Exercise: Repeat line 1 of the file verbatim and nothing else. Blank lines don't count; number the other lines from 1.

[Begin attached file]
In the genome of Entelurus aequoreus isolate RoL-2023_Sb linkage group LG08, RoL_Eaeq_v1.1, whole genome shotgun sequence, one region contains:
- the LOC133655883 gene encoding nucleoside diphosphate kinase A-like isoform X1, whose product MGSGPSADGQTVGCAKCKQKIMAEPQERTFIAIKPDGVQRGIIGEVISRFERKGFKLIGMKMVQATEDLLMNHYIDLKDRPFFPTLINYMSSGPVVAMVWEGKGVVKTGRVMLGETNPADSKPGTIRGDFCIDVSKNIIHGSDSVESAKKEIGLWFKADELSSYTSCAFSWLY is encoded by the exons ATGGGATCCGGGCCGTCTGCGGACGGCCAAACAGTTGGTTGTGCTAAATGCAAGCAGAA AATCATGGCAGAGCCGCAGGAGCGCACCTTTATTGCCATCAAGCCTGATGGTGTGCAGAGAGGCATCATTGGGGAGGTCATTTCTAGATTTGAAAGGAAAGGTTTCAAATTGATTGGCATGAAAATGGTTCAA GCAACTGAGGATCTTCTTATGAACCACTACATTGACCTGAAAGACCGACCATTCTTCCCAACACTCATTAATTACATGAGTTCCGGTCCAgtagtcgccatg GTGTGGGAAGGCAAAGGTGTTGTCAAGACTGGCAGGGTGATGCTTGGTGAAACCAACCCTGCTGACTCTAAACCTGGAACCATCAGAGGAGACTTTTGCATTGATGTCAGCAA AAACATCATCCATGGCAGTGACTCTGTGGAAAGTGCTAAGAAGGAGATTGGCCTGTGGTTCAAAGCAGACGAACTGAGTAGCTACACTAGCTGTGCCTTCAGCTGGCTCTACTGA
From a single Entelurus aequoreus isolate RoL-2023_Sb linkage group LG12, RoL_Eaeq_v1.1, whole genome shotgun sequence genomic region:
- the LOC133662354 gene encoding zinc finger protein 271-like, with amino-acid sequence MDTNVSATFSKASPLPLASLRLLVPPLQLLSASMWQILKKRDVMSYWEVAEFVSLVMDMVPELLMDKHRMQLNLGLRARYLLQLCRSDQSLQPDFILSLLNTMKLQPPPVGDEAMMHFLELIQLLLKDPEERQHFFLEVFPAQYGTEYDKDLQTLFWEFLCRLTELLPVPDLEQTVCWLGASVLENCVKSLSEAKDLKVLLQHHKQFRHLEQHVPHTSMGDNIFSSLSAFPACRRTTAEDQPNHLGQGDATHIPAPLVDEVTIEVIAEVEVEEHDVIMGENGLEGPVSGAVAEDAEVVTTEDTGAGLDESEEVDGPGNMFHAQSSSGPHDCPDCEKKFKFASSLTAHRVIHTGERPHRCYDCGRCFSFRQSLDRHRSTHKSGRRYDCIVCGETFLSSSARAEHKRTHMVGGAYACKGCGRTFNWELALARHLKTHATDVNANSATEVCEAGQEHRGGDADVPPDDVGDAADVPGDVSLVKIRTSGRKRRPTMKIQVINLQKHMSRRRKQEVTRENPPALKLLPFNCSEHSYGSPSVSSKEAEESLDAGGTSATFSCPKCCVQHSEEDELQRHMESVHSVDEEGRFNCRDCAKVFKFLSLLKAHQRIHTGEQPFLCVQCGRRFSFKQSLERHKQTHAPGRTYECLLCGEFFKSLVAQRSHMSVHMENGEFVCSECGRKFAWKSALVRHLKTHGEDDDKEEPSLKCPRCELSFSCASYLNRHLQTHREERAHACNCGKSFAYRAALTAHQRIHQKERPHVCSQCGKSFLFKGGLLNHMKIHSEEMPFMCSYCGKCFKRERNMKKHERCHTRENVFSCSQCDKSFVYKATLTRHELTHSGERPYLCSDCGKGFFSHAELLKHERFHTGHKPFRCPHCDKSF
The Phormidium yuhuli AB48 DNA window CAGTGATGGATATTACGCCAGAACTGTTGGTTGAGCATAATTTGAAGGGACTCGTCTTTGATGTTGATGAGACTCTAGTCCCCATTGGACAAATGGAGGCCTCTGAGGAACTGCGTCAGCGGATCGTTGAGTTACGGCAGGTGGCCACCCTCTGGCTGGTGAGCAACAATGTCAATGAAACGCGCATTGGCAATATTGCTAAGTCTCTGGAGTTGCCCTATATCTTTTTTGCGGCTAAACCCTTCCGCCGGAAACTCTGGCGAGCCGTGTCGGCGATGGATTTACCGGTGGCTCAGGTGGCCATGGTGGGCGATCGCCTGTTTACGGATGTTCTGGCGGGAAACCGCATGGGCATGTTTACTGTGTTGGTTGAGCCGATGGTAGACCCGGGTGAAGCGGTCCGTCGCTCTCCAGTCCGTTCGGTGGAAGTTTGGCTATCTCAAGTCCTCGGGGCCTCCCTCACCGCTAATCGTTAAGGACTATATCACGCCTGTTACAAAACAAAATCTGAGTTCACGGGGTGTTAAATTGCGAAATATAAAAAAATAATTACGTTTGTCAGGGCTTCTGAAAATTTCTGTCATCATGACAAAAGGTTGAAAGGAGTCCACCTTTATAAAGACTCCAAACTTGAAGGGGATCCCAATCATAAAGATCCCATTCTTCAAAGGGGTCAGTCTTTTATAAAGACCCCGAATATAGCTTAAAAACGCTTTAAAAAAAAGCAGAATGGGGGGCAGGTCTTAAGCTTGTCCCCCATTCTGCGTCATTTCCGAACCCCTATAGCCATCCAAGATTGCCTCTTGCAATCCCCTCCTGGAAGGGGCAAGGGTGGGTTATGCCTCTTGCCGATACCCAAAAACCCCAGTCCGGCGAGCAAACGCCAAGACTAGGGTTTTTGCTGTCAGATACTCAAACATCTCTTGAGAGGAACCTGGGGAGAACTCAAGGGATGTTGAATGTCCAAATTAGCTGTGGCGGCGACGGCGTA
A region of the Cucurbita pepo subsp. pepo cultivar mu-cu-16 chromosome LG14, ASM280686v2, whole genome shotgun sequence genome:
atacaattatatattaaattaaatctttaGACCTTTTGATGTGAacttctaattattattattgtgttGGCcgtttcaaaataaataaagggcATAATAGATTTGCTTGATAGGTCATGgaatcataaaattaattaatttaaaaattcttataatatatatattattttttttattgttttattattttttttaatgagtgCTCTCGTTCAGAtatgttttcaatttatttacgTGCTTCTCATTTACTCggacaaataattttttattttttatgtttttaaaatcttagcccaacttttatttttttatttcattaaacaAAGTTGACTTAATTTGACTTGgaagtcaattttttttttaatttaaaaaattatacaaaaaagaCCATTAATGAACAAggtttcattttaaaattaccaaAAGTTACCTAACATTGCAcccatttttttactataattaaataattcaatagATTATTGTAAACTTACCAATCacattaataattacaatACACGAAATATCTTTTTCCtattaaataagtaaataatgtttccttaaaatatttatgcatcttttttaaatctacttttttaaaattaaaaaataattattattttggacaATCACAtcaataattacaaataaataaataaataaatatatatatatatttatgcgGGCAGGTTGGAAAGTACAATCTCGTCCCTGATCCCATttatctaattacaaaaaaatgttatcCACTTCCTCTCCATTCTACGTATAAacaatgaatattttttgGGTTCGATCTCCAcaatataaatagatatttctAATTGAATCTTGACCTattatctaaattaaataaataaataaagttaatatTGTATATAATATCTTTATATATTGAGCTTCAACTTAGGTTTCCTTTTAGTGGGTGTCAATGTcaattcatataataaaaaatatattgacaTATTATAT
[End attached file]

In the genome of Entelurus aequoreus isolate RoL-2023_Sb linkage group LG08, RoL_Eaeq_v1.1, whole genome shotgun sequence, one region contains: